New Hampshire, USA -- The U.S. approved two solar projects and one geothermal plant that will total 520 MW of capacity in Arizona and Nevada. The 100-MW Quartsize Solar Energy project will be located in Arizona, while the 350-MW Midland Solar Project and 70-MW New York Canyon Geothermal Project will be located in Nevada.
According to the Department of the Interior (DOI), each project went through extensive environmental and public review processes in order to minimize environmental and human impacts as part of its “smart-from-the-start” approach to renewable development.
“The President has called for America to continue taking bold steps on clean energy,” said the Bureau of Land Management Principal Deputy Director Neil Kornze in a statement. “Our [approach] has helped us do just that, paving the way for responsible development of utility-scale renewable energy projects in the right way and in the right places.”
The Quartsize Solar Project will use SolarReserve’s concentrating solar power (CSP) technology that uses power towers. Heliostats, the fancy word for mirrors, focus the sun on central towers where the heat is used to make steam and spin turbines to generate electricity. Excess energy is stored in molten salts to be used when needed. This technology is similar to the technology in use at the nearly complete 377-MW Ivanpah project in California led by Brightsource. Though the Obama Administration fast-tracked the project for approval, it has yet to score a power purchase agreement (PPA).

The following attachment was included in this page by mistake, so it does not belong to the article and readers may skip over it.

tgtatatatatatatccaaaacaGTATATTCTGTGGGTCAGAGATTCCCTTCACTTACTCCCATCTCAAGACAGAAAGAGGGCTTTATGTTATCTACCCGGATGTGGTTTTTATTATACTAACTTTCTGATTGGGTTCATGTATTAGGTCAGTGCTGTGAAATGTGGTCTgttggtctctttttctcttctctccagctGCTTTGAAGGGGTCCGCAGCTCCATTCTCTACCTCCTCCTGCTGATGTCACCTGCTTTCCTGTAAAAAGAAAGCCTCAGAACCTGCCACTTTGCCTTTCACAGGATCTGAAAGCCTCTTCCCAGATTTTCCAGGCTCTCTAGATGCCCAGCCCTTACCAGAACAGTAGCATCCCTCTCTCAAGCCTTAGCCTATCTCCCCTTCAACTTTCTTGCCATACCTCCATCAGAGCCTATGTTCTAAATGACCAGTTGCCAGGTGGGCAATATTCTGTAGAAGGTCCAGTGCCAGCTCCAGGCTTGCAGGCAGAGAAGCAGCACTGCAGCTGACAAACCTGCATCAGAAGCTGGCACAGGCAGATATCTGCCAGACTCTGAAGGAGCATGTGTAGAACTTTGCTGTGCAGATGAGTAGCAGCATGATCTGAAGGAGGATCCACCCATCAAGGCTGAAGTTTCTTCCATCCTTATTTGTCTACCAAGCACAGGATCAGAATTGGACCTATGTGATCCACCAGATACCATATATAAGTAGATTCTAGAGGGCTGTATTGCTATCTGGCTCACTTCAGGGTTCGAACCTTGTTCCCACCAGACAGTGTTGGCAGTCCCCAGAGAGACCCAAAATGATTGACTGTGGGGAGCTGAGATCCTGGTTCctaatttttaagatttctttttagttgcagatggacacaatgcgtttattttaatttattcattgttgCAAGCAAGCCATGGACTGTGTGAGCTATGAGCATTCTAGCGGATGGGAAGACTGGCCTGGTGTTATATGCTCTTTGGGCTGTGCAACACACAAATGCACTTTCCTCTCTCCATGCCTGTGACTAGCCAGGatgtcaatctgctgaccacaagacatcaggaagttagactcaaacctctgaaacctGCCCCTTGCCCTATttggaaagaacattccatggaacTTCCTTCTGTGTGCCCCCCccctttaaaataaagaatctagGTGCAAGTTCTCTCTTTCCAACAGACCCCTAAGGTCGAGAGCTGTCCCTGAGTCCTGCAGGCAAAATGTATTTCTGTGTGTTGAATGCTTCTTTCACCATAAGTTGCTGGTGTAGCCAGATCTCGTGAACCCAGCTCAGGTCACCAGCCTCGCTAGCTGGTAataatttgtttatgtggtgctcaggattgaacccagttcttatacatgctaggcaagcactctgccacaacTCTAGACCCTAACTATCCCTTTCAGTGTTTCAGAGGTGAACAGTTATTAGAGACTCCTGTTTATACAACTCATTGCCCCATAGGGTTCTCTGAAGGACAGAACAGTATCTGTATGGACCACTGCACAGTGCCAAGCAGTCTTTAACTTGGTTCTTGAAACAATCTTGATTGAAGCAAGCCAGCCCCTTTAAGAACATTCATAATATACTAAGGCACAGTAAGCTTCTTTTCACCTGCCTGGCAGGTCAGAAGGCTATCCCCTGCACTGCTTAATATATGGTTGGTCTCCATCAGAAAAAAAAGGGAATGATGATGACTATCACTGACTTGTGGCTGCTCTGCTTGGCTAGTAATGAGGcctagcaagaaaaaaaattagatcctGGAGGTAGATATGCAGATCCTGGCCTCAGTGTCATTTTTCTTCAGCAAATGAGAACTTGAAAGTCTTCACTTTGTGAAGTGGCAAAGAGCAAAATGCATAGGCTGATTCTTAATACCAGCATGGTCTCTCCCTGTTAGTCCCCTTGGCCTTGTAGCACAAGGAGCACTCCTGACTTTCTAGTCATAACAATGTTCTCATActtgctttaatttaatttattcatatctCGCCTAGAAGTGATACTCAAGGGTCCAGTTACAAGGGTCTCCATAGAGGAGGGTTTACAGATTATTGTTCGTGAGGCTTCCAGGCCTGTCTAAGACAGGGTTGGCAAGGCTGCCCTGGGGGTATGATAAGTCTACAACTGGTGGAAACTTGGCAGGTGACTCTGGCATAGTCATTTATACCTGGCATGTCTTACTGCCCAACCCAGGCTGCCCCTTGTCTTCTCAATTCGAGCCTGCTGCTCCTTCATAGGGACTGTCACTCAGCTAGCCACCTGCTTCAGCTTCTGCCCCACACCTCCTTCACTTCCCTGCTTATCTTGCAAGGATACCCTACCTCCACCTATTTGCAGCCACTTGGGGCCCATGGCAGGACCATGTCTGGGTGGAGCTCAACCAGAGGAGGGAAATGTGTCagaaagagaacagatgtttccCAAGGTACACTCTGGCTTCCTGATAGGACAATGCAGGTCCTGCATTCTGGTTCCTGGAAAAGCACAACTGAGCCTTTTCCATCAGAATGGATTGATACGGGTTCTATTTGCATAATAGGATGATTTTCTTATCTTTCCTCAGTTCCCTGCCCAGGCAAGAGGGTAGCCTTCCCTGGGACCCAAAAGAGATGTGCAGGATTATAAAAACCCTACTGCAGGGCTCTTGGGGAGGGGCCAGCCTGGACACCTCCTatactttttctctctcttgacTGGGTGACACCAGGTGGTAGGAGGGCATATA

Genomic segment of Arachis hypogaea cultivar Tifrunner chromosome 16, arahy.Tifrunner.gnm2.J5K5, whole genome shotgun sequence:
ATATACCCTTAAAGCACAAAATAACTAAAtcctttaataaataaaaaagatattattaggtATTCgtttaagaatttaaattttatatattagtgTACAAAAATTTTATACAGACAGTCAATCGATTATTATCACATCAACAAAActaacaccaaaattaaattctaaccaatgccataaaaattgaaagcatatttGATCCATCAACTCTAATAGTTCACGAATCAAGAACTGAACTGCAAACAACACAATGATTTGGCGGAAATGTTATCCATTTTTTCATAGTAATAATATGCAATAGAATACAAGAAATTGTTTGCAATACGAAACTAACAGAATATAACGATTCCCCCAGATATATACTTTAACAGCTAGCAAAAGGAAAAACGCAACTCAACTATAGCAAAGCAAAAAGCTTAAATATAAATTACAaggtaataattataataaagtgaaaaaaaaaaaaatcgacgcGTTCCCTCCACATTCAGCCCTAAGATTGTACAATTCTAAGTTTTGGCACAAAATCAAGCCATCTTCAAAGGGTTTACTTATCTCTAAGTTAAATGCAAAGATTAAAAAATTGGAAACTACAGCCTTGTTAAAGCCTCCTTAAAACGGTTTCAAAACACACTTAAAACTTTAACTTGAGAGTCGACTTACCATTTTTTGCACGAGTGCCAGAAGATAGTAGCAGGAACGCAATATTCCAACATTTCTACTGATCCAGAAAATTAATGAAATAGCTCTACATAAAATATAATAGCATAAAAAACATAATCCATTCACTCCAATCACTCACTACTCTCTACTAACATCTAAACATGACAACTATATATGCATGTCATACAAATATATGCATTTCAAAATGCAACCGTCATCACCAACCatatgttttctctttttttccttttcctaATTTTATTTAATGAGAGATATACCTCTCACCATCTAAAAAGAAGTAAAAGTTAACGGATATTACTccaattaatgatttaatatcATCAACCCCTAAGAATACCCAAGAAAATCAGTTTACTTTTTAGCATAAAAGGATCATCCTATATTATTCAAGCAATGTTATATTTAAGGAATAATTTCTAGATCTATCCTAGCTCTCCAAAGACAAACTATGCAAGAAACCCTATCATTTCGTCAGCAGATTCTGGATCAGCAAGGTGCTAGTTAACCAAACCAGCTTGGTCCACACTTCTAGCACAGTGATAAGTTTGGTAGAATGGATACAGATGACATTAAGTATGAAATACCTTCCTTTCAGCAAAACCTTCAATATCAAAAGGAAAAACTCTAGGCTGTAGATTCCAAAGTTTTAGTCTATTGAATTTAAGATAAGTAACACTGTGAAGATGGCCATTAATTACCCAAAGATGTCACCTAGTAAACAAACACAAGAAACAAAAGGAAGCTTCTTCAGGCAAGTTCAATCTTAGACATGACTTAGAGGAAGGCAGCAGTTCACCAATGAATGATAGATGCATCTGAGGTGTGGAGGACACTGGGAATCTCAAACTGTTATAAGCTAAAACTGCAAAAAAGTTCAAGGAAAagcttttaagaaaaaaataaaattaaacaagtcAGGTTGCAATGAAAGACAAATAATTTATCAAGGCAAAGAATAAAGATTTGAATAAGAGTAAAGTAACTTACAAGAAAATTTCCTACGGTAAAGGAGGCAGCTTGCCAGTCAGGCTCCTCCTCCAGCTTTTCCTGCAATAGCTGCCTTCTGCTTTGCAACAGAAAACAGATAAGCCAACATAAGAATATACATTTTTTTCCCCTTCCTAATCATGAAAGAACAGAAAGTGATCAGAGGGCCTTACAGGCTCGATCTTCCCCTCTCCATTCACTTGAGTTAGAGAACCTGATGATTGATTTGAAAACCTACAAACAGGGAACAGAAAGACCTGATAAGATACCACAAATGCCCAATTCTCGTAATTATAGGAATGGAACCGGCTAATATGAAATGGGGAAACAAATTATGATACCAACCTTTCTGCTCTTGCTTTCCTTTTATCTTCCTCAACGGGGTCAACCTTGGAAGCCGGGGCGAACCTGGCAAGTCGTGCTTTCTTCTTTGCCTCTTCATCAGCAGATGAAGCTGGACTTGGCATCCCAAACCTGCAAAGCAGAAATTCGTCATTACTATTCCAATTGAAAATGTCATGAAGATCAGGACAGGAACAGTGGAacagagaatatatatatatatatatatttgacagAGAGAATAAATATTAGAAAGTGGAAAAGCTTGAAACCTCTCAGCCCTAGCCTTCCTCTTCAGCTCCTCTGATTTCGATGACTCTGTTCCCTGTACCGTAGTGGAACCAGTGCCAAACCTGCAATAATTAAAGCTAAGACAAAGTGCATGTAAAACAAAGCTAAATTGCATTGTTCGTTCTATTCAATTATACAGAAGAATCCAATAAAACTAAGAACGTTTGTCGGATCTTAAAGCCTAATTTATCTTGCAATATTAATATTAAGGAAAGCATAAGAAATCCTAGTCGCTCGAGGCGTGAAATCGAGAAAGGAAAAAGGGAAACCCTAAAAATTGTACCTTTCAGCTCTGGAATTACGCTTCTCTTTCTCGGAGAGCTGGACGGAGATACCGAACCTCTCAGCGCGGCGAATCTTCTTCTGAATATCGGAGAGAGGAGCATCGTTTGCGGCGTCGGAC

Boulder Solar Power will head up the Midland Solar Project, which will consist of 76 acres of photovoltaic panels and transmission infrastructure. The New York Canyon Geothermal Project will be built by TGP Dixie Development Company, a subsidiary of TerraGen Power. According to the DOI, Boulder Power and TerraGen worked closely with environmental agencies to avoid and minimize environmental impacts, which resulted in reduced land coverage, minimized water resource disturbance, and avoidance of wildlife.
All together the projects are expected to create more than 900 jobs from the construction of the plants through the operation of them. The DOI’s Bureau of Land Management has an addition 15 sites slated for review in 2013 and 2014.
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